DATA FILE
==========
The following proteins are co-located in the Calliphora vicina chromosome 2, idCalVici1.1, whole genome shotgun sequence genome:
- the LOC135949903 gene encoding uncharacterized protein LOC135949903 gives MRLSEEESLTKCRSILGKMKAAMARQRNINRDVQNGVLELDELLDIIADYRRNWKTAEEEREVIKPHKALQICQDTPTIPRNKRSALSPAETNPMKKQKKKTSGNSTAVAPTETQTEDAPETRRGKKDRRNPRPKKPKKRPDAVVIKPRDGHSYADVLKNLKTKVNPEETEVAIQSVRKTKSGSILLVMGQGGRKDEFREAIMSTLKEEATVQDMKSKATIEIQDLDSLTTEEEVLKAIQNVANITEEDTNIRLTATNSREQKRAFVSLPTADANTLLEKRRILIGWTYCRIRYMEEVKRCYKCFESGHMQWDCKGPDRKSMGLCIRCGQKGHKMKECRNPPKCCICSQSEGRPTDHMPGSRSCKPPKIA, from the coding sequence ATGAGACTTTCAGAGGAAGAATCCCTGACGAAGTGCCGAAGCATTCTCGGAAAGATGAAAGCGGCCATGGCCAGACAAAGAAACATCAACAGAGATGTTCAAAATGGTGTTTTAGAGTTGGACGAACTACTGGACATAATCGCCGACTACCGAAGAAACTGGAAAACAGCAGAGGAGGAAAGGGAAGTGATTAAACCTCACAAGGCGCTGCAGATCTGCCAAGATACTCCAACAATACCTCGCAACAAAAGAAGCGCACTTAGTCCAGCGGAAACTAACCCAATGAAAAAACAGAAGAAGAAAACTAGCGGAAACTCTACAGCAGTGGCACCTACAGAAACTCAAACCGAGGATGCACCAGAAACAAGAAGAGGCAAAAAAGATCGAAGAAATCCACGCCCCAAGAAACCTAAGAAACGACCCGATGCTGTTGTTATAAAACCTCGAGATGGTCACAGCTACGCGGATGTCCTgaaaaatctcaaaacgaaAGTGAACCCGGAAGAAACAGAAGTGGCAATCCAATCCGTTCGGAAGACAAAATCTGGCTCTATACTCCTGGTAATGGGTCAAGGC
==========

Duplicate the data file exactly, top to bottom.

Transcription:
The following proteins are co-located in the Calliphora vicina chromosome 2, idCalVici1.1, whole genome shotgun sequence genome:
- the LOC135949903 gene encoding uncharacterized protein LOC135949903 gives MRLSEEESLTKCRSILGKMKAAMARQRNINRDVQNGVLELDELLDIIADYRRNWKTAEEEREVIKPHKALQICQDTPTIPRNKRSALSPAETNPMKKQKKKTSGNSTAVAPTETQTEDAPETRRGKKDRRNPRPKKPKKRPDAVVIKPRDGHSYADVLKNLKTKVNPEETEVAIQSVRKTKSGSILLVMGQGGRKDEFREAIMSTLKEEATVQDMKSKATIEIQDLDSLTTEEEVLKAIQNVANITEEDTNIRLTATNSREQKRAFVSLPTADANTLLEKRRILIGWTYCRIRYMEEVKRCYKCFESGHMQWDCKGPDRKSMGLCIRCGQKGHKMKECRNPPKCCICSQSEGRPTDHMPGSRSCKPPKIA, from the coding sequence ATGAGACTTTCAGAGGAAGAATCCCTGACGAAGTGCCGAAGCATTCTCGGAAAGATGAAAGCGGCCATGGCCAGACAAAGAAACATCAACAGAGATGTTCAAAATGGTGTTTTAGAGTTGGACGAACTACTGGACATAATCGCCGACTACCGAAGAAACTGGAAAACAGCAGAGGAGGAAAGGGAAGTGATTAAACCTCACAAGGCGCTGCAGATCTGCCAAGATACTCCAACAATACCTCGCAACAAAAGAAGCGCACTTAGTCCAGCGGAAACTAACCCAATGAAAAAACAGAAGAAGAAAACTAGCGGAAACTCTACAGCAGTGGCACCTACAGAAACTCAAACCGAGGATGCACCAGAAACAAGAAGAGGCAAAAAAGATCGAAGAAATCCACGCCCCAAGAAACCTAAGAAACGACCCGATGCTGTTGTTATAAAACCTCGAGATGGTCACAGCTACGCGGATGTCCTgaaaaatctcaaaacgaaAGTGAACCCGGAAGAAACAGAAGTGGCAATCCAATCCGTTCGGAAGACAAAATCTGGCTCTATACTCCTGGTAATGGGTCAAGGC